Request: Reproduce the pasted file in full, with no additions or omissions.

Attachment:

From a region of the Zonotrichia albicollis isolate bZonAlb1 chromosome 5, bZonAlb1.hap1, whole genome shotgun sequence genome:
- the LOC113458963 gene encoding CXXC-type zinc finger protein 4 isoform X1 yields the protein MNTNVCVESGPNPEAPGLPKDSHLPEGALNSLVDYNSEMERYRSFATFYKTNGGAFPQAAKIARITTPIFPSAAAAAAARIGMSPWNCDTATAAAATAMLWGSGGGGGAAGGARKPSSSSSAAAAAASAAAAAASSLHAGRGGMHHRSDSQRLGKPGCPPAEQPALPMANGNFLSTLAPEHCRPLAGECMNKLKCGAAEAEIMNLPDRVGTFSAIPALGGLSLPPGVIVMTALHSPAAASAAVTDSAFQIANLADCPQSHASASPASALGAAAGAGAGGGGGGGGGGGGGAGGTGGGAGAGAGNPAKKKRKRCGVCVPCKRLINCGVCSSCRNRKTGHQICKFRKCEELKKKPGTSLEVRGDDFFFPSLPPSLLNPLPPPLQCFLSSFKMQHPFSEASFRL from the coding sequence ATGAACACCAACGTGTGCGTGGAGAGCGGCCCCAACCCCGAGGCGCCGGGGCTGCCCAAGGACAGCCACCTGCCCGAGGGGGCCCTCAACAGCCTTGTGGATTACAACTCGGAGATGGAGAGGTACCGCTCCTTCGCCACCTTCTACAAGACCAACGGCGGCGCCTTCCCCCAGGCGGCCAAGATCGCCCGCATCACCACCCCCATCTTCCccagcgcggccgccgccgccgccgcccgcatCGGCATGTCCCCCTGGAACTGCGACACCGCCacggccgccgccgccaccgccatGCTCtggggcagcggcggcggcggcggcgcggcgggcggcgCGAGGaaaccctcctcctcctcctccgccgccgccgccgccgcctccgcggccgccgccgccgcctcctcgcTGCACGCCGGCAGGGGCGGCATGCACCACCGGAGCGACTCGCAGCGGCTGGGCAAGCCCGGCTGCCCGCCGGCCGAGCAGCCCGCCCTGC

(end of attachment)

From a region of the Zonotrichia albicollis isolate bZonAlb1 chromosome 5, bZonAlb1.hap1, whole genome shotgun sequence genome:
- the LOC113458963 gene encoding CXXC-type zinc finger protein 4 isoform X1 yields the protein MNTNVCVESGPNPEAPGLPKDSHLPEGALNSLVDYNSEMERYRSFATFYKTNGGAFPQAAKIARITTPIFPSAAAAAAARIGMSPWNCDTATAAAATAMLWGSGGGGGAAGGARKPSSSSSAAAAAASAAAAAASSLHAGRGGMHHRSDSQRLGKPGCPPAEQPALPMANGNFLSTLAPEHCRPLAGECMNKLKCGAAEAEIMNLPDRVGTFSAIPALGGLSLPPGVIVMTALHSPAAASAAVTDSAFQIANLADCPQSHASASPASALGAAAGAGAGGGGGGGGGGGGGAGGTGGGAGAGAGNPAKKKRKRCGVCVPCKRLINCGVCSSCRNRKTGHQICKFRKCEELKKKPGTSLEVRGDDFFFPSLPPSLLNPLPPPLQCFLSSFKMQHPFSEASFRL from the coding sequence ATGAACACCAACGTGTGCGTGGAGAGCGGCCCCAACCCCGAGGCGCCGGGGCTGCCCAAGGACAGCCACCTGCCCGAGGGGGCCCTCAACAGCCTTGTGGATTACAACTCGGAGATGGAGAGGTACCGCTCCTTCGCCACCTTCTACAAGACCAACGGCGGCGCCTTCCCCCAGGCGGCCAAGATCGCCCGCATCACCACCCCCATCTTCCccagcgcggccgccgccgccgccgcccgcatCGGCATGTCCCCCTGGAACTGCGACACCGCCacggccgccgccgccaccgccatGCTCtggggcagcggcggcggcggcggcgcggcgggcggcgCGAGGaaaccctcctcctcctcctccgccgccgccgccgccgcctccgcggccgccgccgccgcctcctcgcTGCACGCCGGCAGGGGCGGCATGCACCACCGGAGCGACTCGCAGCGGCTGGGCAAGCCCGGCTGCCCGCCGGCCGAGCAGCCCGCCCTGC